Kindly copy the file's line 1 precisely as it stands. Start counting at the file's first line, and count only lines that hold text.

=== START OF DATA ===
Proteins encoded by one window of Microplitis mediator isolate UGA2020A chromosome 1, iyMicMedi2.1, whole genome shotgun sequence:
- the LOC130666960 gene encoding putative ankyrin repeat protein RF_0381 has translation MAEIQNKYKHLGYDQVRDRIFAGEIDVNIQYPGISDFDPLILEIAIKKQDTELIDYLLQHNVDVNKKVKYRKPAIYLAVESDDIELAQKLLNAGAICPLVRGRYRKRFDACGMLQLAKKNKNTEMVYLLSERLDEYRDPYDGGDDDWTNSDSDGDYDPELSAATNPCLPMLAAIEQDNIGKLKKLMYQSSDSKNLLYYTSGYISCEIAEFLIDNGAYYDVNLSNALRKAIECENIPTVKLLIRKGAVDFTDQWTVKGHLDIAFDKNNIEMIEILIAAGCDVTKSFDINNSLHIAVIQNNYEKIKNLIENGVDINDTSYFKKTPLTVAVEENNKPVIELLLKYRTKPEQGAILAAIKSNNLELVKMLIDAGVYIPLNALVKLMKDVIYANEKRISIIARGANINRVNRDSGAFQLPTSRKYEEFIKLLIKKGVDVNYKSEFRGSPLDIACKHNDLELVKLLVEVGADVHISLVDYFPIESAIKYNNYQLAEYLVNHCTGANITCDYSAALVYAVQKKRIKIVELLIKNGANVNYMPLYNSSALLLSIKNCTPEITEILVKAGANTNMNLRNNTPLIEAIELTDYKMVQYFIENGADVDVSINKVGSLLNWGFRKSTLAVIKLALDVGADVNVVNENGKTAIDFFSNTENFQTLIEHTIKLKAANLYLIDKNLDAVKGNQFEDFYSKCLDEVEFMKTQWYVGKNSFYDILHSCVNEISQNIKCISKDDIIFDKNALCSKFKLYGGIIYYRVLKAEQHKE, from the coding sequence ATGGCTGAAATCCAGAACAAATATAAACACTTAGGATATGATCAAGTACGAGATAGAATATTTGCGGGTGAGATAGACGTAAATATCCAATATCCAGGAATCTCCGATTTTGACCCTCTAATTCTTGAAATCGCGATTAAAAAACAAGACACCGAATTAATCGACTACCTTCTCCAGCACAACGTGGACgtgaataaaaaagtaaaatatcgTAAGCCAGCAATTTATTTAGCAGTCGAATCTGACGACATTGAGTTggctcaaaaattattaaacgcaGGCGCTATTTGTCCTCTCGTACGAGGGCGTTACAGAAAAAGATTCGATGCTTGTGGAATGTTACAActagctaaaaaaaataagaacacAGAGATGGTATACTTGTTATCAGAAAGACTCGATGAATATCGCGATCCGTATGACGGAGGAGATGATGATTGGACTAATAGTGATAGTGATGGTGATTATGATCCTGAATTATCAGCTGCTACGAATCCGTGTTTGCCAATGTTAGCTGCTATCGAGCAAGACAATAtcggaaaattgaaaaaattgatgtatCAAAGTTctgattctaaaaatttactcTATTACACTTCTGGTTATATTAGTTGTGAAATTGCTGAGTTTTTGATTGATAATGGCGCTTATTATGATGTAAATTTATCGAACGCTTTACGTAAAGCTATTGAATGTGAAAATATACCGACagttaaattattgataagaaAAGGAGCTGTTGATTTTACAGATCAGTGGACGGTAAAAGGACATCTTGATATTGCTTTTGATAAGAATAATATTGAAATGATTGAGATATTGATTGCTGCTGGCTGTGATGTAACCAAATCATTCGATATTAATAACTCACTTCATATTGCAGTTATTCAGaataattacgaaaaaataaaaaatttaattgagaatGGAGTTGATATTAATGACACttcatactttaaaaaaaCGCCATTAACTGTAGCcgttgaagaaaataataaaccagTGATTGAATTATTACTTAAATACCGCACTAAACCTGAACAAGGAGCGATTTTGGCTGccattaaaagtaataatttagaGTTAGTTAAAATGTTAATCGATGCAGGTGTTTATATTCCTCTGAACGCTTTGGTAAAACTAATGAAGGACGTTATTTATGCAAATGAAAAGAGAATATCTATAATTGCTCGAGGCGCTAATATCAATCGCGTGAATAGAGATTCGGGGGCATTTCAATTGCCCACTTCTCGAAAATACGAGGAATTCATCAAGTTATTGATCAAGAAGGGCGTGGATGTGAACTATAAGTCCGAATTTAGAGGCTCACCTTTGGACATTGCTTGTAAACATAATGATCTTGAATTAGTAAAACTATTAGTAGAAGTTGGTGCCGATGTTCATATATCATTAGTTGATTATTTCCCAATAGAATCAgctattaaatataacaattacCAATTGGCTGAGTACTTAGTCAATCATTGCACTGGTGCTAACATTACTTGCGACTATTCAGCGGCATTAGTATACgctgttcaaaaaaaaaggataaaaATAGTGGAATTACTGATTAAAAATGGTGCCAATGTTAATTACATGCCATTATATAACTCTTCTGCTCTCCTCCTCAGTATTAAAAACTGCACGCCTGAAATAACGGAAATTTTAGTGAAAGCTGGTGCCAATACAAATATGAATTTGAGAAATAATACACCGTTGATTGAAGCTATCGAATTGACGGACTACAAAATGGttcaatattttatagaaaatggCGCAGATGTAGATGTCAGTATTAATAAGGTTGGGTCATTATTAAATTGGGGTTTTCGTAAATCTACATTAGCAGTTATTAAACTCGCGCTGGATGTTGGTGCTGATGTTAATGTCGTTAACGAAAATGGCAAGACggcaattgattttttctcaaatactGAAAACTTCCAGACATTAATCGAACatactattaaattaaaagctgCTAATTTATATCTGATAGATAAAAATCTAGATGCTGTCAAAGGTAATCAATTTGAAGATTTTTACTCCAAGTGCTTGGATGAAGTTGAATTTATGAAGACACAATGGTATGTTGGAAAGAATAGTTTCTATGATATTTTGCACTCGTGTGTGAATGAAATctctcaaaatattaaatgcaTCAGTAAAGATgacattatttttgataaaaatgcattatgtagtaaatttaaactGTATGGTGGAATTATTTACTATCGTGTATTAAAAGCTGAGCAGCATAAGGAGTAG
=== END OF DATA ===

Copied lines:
Proteins encoded by one window of Microplitis mediator isolate UGA2020A chromosome 1, iyMicMedi2.1, whole genome shotgun sequence: